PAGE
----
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September 30, 2009

At the G20, human rights US-style

Scott Stockdale

Scott Stockdale(Pittsburgh, September 26, 2009) Human Rights and the Struggle for Global Justice was the title of the day-long symposium, at the United Steelworkers building, in downtown Pittsburgh.

As I entered the convention room, I was greeted by a Canadian immigrant, who said he used to be former UAW president Bob White's assistant.

These are indeed, cross-border, or more accurately, international issues being discussed at the G20 Summit.

Leo Gerard, president of the USW (United Steel Workers) began the proceedings by telling the audience that in the last 25 years the U.S. has gone from being the world's largest creditor to the world's largest debtor nation.

"Since 1974 we've accumulated a $6.5 trillion trade debt. Every year we set a record trade deficit, probably not this year because people just don't have the money to spend."

Meanwhile, Mr. Gerard said the real U.S. unemployment rate is between 17.5% and 18% - almost 30 million people - if we include the people who have given up looking for work.

"They call that (people who've given up looking for work) the reserve labor force."

He added that wages are now $2,000 per year lower than they were in 1979.

It would help the workers, Mr. Gerard said if the government put a transaction tax of a couple of cents on every Wall Street trade. "This would generate enough revenue to fund healthcare."

Rich Trumka, President of the AFL-CIO cited some statistics to illustrate why he thinks the U.S. is faced with the most serious financial crisis since the great depression.

The American Federation of Labor and Congress of Industrial Organizations, commonly AFL-CIO, is a national trade union center, the largest federation of unions in the United States and Canada, made up of 65 national and international unions, together representing more than 10 million workers.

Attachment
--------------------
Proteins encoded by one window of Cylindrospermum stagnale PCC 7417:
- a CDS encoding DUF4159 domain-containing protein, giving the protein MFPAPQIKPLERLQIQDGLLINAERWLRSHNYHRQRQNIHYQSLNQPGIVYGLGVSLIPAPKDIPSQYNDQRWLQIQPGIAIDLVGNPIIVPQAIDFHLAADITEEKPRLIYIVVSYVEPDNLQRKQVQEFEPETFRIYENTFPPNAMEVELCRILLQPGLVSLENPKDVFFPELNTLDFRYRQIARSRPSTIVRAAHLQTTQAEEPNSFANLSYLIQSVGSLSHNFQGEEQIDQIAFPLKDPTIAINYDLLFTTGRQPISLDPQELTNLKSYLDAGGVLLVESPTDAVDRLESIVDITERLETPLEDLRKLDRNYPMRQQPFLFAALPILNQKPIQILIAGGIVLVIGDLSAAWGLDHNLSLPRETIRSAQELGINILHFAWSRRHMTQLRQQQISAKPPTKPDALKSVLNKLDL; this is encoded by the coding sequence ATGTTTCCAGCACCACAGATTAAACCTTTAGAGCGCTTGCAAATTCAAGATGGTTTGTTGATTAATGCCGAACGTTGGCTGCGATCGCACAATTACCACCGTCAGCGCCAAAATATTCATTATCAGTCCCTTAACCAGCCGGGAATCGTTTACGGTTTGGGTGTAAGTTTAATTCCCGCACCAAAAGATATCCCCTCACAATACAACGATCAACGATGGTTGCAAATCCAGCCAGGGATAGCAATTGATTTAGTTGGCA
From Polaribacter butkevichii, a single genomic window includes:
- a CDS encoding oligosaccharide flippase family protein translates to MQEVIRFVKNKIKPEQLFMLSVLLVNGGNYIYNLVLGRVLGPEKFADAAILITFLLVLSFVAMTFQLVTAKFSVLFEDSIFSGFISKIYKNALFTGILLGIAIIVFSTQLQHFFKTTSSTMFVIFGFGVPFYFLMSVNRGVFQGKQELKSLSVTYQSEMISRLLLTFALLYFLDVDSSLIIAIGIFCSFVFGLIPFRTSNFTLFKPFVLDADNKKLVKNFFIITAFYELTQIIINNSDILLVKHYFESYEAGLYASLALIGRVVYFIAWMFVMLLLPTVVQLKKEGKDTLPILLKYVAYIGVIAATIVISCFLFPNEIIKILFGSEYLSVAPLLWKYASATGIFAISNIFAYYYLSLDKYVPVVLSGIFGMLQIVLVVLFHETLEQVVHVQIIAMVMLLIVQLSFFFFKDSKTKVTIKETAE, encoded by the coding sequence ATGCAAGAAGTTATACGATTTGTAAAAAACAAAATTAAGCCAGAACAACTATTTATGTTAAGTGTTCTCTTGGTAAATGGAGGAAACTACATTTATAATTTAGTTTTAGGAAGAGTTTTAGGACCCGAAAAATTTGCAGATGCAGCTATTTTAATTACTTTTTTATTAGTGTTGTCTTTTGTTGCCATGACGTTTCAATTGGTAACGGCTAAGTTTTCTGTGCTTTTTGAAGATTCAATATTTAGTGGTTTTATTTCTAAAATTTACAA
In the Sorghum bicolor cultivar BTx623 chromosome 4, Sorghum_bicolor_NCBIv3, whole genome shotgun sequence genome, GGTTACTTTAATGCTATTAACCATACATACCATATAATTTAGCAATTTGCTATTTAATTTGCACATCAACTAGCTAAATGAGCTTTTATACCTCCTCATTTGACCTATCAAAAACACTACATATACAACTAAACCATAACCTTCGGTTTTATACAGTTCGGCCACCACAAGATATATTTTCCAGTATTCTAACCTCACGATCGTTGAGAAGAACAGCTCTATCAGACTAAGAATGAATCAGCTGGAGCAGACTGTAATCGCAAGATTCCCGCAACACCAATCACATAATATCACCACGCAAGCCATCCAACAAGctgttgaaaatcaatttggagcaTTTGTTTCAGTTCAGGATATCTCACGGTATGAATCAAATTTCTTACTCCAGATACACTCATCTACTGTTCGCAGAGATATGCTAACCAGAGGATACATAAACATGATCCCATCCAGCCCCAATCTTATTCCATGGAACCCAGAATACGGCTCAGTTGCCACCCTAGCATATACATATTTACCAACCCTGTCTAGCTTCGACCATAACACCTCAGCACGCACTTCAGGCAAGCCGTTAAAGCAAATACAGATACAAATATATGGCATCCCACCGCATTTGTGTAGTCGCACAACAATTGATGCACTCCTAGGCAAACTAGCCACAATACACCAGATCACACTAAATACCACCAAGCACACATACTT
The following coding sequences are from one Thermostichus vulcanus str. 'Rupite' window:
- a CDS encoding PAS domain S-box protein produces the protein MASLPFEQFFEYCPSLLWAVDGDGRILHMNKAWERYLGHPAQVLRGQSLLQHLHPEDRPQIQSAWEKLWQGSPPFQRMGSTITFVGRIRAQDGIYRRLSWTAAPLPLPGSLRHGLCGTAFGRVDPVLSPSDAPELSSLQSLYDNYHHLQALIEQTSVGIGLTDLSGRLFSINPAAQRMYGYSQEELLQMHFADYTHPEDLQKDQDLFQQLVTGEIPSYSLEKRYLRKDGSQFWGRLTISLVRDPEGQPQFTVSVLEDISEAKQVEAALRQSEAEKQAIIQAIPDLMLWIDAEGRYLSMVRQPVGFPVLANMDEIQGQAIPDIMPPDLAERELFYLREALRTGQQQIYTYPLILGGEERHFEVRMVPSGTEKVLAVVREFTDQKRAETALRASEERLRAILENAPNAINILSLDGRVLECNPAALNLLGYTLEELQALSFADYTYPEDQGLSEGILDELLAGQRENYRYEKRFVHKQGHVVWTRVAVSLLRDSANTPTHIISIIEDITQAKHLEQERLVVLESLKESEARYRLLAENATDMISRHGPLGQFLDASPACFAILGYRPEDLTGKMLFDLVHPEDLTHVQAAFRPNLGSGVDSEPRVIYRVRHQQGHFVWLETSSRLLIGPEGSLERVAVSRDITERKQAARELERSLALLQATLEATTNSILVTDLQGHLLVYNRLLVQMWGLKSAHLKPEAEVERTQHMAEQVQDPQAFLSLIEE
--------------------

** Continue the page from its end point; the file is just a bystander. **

It was formed in 1955 when the AFL and the CIO merged after a long estrangement. From 1955 until 2005, the AFL-CIO's member unions represented nearly all unionized workers in the United States. The largest union in the AFL-CIO is the American Federation of State, County and Municipal Employees (AFSCME), with more than a million members, since 2005 when several large unions split away from AFL-CIO.

Mr. Trumka said that between 1946 and 1973, production doubled and so did wages for the bottom two thirds of income earners, in no small part because union membership also doubled during this period.

"In the mid -70's lawmakers began to follow Milton Friedman's theory of neoliberalism - let the market decide. Paul Volker (then U.S. Federal Reserve Chairman and currently an economic advisor to President Obama) came in with a mandate to fight inflation and unemployment, but he soon realized he couldn't do both, so he focused solely on fighting inflation. Next came the Reagan and Thatcher years, when productivity rose but wages stagnated and fell. Successive governments continued these neoliberal policies, with the result that the bottom 5 % (of the workforce) saw their incomes rise by 5% while the top 1%'s rose by 468%."

Many historians and economists cite this phenomenon as the largest transfer of wealth in history.

This was made possible, Mr. Trumka said, because of a corporate and government "policy box" which allowed for temporary workers and sub minimum wage jobs, and this doesn't include the millions of illegal immigrants in the U.S., who are working "under the table" for miniscule wages.

In an effort to keep up with lower real wages, Mr. Trumka said U.S. workers began working more overtime; then a second person in the household started working, followed by many workers getting a second and third job, and finally, the current situation, where many people are borrowing to maintain their lifestyles. 

The tech bubble of the beginning of this century, followed by the recent housing bubble, exacerbated the situation, as workers saw their savings in 401 K's and pensions devastated.